10 important tips for the children ages 0-3
At about 6 months of age, the baby teeth begin to erupt. Last baby tooth comes in at about 36 months of age. Tooth decay is a common disorder, second only to the common cold. It usually occurs in children and young adults, but it can affect anyone. Preventing tooth decay is one of the most important things you can do for your child and their teeth.
- Ask your dentist about the Fluoride supplements for the baby. Whether the mother is breast-Feeding or using formula, the doctor may prescribe fluoride drops or a vitamin-fluoride combination for the baby. Fluoride not only helps prevent tooth decay, it cures beginning cavities.
- Do NOT put your baby to bed with a bottle! Letting a baby sleep with a bottle – or nurse continuously, if breast-feeding – can cause serious dental cavities, called Early Childhood Cavities (ECC). ECC, also known as baby bottle caries, baby bottle tooth decay, and bottle rot, is a major health concern that continues to negatively affect the oral health of infants and children today.
- Water is the best drink: If the baby is placed to sleep with a bottle, use nothing but water. At 6-12 months of age, babies should begin drinking from a sippee cup. Most children begin reaching for things at this age and that makes it a perfect time to introduce a drinking cup. At 12-14 months, babies should be weaned from the bottle.
- Be smart about juice. Juice is not part of a healthy diet. Juices have more sugar and less fiber than actual fruits. If you must give juice, water it down. The American Academy of Pediatrics advises no more than 4 fl oz (120 mL) to 6 fl oz (180 mL) of 100% fruit juice a day for children 1 to 6 years old. This means ½ cup to ¾ cup.
- Clean your Baby’s Gums and Brush your toddler’s teeth: For your baby, Use a clean, damp washcloth, finger cot or gauze square to gently wipe baby’s gums and tongue daily. This helps ready the baby for the teeth cleaning to come. When the teeth erupt, clean the child’s teeth at least twice a day with a toothbrush designed for small children. Brush toddler’s teeth after breakfast and before bedtime
- Mother’s Oral health is very important! Cavity is a contagious disease. Babies can “catch” cavities from their caregivers. In 71 percent of the cases, the mother is the source. Research indicates that the cavity-causing bacteria known as Streptococcus mutans can be transmitted from mothers to infants even before teeth erupt. These cavity-causing germs can be passed on to baby by daily contact such as sharing food and letting baby stick her fingers in her mother’s mouth. The better the mother’s oral health, the less the chance the baby will have problems.
- Limit the number of times toddler eats snacks each day: Food does not cause tooth decay, eating does! Children’s dental health depends less on what they eat and more on how often they eat it. Children this age usually snack often. Sweet and starchy snacks like chips and crackers should be limited. Constant snacking on sweet or starchy foods can cause cavities. Each time baby drinks soda pop or eats sweet or starchy food, there is a 20 minute “acid attack” on the teeth. Constant snacking causes cavities because the slowly-eaten snack creates a longer “acid attack” on the teeth.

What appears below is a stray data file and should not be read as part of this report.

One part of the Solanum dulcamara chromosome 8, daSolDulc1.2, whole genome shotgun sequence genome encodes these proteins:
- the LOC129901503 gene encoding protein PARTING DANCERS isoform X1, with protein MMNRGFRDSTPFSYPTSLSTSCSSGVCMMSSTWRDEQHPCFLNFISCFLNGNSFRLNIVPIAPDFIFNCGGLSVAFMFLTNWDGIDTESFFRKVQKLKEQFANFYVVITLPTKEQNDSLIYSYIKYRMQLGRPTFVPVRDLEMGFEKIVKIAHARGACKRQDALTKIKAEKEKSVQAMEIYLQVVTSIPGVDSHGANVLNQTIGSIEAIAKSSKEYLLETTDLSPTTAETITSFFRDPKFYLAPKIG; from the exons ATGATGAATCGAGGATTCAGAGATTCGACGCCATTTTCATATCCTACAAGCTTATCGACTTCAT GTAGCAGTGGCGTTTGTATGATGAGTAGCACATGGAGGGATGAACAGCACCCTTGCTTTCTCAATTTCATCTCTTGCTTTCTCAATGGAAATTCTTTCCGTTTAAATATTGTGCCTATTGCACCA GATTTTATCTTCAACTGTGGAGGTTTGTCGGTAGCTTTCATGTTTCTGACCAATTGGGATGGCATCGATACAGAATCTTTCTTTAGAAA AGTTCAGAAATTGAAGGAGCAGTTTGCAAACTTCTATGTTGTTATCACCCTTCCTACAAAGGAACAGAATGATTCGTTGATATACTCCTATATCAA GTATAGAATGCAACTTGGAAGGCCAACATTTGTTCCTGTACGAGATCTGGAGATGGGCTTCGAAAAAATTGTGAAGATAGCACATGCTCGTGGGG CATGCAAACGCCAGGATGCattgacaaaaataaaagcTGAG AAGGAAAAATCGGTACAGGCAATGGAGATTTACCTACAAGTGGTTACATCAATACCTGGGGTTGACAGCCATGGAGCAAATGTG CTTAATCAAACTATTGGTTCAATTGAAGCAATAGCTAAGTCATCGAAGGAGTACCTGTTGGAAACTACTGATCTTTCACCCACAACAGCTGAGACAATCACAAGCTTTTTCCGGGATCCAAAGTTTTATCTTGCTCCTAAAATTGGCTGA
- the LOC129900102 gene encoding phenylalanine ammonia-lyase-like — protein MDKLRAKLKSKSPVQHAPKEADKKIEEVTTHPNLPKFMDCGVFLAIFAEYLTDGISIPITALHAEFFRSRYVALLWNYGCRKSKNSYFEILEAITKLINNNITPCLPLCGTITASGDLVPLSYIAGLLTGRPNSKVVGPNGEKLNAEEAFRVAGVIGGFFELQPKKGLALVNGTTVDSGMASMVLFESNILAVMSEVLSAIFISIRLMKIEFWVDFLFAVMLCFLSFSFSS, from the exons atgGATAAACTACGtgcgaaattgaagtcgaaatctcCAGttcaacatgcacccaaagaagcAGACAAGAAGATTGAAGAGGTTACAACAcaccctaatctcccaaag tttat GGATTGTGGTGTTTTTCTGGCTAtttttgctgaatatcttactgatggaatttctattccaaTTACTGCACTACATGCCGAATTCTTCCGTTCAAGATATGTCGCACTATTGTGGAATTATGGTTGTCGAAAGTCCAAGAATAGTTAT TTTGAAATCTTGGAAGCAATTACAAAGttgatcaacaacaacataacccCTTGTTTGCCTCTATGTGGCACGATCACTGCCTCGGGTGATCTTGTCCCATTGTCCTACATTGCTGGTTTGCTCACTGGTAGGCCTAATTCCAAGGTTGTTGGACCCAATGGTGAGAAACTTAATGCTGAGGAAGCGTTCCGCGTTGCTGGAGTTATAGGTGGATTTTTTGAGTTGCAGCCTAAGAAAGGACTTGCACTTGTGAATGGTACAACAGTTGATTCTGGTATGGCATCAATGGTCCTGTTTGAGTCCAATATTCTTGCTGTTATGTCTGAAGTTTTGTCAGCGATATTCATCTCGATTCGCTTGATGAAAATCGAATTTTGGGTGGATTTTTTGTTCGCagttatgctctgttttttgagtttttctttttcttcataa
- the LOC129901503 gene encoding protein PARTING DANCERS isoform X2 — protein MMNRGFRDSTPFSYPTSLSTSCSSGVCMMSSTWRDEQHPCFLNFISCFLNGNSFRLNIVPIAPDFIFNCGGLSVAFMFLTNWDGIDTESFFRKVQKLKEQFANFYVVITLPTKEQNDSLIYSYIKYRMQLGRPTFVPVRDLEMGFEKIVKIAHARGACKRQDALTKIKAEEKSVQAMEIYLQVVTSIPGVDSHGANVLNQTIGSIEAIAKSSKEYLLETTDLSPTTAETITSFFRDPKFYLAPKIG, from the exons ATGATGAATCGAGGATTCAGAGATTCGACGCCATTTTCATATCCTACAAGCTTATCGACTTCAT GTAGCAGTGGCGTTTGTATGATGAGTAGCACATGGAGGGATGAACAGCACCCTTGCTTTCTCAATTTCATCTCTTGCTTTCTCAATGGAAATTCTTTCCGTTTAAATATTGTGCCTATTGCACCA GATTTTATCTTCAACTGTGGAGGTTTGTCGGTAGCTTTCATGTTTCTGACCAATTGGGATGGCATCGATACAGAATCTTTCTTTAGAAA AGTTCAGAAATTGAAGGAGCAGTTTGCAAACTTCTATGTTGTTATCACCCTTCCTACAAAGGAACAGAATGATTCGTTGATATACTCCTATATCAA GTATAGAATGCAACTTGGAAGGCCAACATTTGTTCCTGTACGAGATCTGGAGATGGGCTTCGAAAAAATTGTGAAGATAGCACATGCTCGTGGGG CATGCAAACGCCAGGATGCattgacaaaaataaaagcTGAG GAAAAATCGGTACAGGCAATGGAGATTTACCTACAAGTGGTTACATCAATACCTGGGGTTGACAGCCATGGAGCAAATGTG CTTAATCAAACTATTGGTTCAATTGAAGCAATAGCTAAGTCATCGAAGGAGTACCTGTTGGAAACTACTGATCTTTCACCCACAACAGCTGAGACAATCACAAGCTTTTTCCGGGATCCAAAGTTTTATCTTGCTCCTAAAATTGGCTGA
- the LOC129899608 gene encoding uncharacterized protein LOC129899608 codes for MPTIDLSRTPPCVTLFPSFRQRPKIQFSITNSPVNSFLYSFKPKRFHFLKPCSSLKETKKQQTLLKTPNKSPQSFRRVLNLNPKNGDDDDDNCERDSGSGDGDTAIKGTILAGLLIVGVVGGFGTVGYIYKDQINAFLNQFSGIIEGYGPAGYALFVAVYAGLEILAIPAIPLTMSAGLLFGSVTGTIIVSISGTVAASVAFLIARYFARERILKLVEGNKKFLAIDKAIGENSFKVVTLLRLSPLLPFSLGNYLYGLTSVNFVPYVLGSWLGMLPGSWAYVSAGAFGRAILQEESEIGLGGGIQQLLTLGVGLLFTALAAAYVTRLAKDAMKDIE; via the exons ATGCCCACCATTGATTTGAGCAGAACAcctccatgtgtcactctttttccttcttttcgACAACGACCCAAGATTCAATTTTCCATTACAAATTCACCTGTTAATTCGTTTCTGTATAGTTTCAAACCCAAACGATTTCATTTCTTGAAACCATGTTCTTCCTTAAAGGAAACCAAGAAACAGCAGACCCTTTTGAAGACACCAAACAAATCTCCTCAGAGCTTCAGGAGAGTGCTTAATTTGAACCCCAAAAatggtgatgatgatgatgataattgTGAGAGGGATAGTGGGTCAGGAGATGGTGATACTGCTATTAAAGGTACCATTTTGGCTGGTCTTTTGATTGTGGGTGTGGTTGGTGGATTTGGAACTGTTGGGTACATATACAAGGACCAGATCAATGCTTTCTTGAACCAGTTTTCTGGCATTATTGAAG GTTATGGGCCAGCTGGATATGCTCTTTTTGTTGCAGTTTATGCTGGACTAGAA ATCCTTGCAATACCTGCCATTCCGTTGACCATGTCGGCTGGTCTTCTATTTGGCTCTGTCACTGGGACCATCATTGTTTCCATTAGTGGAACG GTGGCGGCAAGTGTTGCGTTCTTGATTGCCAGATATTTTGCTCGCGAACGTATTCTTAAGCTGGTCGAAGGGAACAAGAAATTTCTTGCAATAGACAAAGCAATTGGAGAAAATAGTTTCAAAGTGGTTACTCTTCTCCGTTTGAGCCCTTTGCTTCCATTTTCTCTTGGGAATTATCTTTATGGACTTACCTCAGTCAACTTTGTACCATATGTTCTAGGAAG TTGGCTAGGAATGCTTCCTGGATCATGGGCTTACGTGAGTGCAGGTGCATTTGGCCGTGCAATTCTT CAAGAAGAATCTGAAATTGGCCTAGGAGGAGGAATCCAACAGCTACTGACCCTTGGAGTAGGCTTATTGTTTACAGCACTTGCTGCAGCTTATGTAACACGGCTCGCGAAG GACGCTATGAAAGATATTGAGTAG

- Get to a dentist early and often: ONE dental visit when there’s ONE tooth can equal ZERO cavities. First dental visits are mostly educational. The AAPD recommends that every child visit the dentist by the child’s first birthday. The American Dental Association and the American Academy of Pediatrics recommend a child visit the dentist by age one as well. This “well baby check” for the teeth can establish a dental home and helps ensure that parents learn the tools they’ll need to help their children remain cavity-free
- Ask your dentist to help you assess your child’s diet: If children have poor diets, their teeth may not develop properly. Children need protein, vitamins and minerals, especially calcium and phosphorous, to build strong teeth and resist tooth decay and gum disease. Dentists use Caries Management by Risk Assessment (CAMBRA) to prevent or treat dental cavities at the earliest stages.
- Take your child to your own dental appointment: taking your child to your routine dental appointments enables your child to see that taking care of their teeth is a lifetime commitment.
Good NEWS: “Dental decay is preventable,” says AAPD president Jade Miller. When dentists see a cavity forming, they can actually reverse the process. This is why American Dental Association recommends that parents bring their children to the dentist when they get their first tooth or by the time they turn 1. In addition to conducting a thorough oral exam, the dentist will obtain a dental history, guide parents on proper brushing habits and cavity prevention, and establish how often a child should visit, among other things.